Hunt testified to the House that he had never met Frank Sturgis until late 1972--something that seems very unlikely. Sturgis had been very active in the Miami anti-Castro movement and had heard of a CIA named "Eduardo" but he had not met Hunt or "Eduardo" until late Hunt had bragged that he often used disguises, and it is possible that he used some slight disguise then. Likewise David Atlee Phillips, an actor by avocation, admitted to using disguises.

Some thought the third person was Edward Lansdale. This association was probably made because probably design of the assassination looked like Lansdale's work. General Lansdale was committed to the US effort in Vietnam and had great influence within the CIA because he helped control the gold the Japanese had hidden in the Philippines during World War II . .Experts like Mike Sparks and Fletcher Prouty saw the design as classic Lansdale. The great skill in removing conspirators from Dallas and the subsequent cover-up reflect the work of a man of his expertise. The general had many reasons to despise Kennedy, including what he thought were promises of high office in Vietnam. The Army had an anti-Kennedy think tank at the American University called "Camelot," and another nest of anti-Kennedy people was Operation Mongoose, a CIA unit in Miami dedicated to killing Castro. It had a stable of capable hit men. In the view of all these people, Kennedy had made terrible blunders in planning to bring 1000 troops home from Vietnam by Christmas and by signing National Security Action Memorandum 263, which would reorient US policy from Asia to Europe.

However, investigator Jim Fetzer makes a good case that the third hit man was Chauncey Holt, a contract CIA killer and a very interesting man. At one time he was Meyer Lansky's accountant. He was also a counterfeiter and once ran a school for assassins.

The alleged photograph of Hunt shows a resemblance but is a bit fuzzy. St. John Hunt, Howard's oldest son, also saw the picture: "Around 1975, I was in a phone booth in Maryland somewhere, when I saw a poster on a telephone pole about who killed JFK, and it had a picture of the three tramps. I saw that picture and a cartoon character, my jaw dropped, my eyes popped out of my head, and smoke came out of my ears. It looks like my dad. There's nobody that has all those same facial features. People say it's not him. He's said it's not him. But I'm his son, and I've got a gut feeling." He added that he did not remember his father being in D.C. that day. E .Howard Hunt said under oath he was home chopping vegetables with his wife. 1972 In the 1975 trial, attorney Marc Lane pointed out that Hunt had to carefully remind his children that he was home on November 22, 1963. The jury did not believe Hunt.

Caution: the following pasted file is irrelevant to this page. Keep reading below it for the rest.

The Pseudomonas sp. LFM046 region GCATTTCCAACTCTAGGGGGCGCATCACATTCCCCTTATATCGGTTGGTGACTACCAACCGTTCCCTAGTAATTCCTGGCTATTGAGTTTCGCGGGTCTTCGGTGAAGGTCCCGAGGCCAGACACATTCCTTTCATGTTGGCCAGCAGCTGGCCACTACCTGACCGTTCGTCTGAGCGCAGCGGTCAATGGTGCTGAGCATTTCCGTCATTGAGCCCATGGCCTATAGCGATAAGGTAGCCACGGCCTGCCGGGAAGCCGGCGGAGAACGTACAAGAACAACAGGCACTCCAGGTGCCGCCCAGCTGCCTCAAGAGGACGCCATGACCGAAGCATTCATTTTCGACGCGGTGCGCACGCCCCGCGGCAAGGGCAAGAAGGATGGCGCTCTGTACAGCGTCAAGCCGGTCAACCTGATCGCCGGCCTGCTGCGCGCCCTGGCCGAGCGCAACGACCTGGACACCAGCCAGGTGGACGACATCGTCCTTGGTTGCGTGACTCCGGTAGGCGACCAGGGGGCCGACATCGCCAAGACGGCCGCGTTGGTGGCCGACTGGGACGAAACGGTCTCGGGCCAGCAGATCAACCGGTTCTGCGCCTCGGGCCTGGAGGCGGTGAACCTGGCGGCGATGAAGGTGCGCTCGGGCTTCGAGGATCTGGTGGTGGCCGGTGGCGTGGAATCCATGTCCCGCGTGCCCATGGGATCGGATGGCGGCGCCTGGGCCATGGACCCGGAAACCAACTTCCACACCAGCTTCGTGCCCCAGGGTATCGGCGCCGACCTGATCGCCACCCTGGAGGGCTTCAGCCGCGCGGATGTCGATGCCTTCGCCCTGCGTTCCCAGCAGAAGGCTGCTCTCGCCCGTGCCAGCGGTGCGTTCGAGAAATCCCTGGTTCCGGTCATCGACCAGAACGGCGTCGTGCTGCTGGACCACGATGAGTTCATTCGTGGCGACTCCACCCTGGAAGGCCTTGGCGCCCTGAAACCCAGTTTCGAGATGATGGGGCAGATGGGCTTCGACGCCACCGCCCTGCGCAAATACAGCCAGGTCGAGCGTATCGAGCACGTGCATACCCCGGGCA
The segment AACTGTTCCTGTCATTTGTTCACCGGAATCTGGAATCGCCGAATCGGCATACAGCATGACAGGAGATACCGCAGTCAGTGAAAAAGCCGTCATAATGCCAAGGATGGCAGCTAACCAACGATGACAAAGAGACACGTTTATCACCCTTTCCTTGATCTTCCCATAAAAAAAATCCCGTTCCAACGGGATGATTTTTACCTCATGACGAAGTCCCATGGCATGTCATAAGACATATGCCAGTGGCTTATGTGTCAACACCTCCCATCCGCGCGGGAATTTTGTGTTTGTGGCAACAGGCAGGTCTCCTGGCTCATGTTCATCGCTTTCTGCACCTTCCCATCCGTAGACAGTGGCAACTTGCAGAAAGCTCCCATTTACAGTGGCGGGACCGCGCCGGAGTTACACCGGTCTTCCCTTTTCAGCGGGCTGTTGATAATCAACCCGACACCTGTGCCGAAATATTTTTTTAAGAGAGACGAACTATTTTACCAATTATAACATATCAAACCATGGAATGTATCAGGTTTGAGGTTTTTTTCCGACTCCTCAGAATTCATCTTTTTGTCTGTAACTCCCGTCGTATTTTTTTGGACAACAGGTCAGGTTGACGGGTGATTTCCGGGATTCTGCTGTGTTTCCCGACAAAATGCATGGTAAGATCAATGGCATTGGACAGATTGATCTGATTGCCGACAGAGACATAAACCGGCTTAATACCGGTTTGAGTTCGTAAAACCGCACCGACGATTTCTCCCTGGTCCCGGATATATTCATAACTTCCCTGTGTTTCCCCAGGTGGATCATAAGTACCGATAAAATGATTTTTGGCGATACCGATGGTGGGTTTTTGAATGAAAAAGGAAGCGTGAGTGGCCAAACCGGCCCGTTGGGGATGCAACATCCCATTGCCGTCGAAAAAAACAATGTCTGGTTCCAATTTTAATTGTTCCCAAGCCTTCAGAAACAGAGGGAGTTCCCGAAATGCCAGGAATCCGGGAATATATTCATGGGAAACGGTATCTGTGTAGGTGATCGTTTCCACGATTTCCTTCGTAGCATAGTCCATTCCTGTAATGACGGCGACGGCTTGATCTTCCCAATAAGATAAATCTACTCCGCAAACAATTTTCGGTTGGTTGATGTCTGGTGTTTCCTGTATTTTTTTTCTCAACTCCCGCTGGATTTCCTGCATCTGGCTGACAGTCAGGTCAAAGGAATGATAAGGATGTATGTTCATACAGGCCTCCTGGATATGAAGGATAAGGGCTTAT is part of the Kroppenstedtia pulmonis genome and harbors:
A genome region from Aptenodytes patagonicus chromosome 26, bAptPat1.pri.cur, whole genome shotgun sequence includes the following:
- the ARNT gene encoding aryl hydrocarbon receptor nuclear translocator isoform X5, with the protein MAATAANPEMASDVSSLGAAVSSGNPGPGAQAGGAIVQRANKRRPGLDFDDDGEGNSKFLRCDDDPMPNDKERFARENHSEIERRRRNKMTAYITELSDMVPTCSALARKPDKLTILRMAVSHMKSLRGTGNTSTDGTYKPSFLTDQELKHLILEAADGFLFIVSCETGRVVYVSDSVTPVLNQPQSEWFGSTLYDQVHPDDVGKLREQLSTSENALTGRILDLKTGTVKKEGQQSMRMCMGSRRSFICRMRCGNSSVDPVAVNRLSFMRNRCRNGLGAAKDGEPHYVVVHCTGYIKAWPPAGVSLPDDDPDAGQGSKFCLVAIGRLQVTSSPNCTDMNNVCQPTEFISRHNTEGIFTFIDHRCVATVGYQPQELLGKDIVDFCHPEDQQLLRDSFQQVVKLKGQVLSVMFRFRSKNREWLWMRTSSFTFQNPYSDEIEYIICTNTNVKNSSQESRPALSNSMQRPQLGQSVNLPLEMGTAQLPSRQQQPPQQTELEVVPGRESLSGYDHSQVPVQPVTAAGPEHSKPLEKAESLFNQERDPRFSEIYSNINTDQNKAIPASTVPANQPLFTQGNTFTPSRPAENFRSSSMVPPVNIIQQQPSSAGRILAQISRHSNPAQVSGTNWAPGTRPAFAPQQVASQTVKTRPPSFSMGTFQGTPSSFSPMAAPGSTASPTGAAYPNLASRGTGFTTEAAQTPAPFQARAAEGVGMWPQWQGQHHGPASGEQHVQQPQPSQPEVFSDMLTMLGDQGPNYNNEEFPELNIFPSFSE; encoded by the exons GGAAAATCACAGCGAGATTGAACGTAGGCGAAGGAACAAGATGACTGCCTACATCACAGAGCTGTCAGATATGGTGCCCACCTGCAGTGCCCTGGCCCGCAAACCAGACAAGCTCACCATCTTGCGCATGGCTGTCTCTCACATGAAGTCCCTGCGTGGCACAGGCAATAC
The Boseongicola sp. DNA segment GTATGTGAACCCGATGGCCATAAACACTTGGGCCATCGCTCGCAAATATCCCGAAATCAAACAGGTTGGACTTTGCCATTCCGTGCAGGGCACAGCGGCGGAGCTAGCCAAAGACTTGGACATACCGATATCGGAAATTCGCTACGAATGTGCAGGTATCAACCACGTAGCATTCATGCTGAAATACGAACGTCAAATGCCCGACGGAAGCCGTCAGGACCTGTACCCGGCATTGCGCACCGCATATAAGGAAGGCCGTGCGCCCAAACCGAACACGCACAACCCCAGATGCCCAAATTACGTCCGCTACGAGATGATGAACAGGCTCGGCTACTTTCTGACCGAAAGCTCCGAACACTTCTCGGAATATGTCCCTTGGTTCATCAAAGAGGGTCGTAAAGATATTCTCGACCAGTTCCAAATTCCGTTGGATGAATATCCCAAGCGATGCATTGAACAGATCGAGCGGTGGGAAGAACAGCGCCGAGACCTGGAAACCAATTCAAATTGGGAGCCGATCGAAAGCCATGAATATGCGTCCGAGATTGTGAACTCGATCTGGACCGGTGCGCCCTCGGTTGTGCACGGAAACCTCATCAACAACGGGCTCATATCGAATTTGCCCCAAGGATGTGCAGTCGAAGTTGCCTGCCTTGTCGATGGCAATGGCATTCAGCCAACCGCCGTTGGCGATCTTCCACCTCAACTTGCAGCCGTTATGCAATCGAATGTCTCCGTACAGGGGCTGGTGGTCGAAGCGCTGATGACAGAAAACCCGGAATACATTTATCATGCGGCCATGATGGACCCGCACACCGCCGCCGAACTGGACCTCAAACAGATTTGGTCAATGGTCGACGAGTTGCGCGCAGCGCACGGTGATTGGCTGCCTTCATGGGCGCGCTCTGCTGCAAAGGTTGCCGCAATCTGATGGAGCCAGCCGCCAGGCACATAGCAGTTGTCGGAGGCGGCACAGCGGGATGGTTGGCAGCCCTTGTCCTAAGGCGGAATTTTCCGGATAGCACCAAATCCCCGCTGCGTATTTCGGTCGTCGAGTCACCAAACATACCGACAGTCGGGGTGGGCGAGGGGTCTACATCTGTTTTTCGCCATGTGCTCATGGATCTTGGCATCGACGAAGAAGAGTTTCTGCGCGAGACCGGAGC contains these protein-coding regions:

Lois Gibson, a visual identification expert with the Houston Police Department, has made a good case that the three tramps were three entirely different men, whose identities were known. One of them, coincidentally, was also photographed near Oswald when he was passing out Fair Play for Cuba pamphlets. This is not a matter that is easily resolved. If Hunt and other CIA operatives were in Dealey Plaza, it is very possible that they were not there as tramps. On the other hand, technical experts from 3M's Comtal Corporation in 1988 concluded there was a strong resemblance between Hunt and the third tramp. Earlier, others had reached a similar conclusion by using photo overlays.

The author is a retired history professor.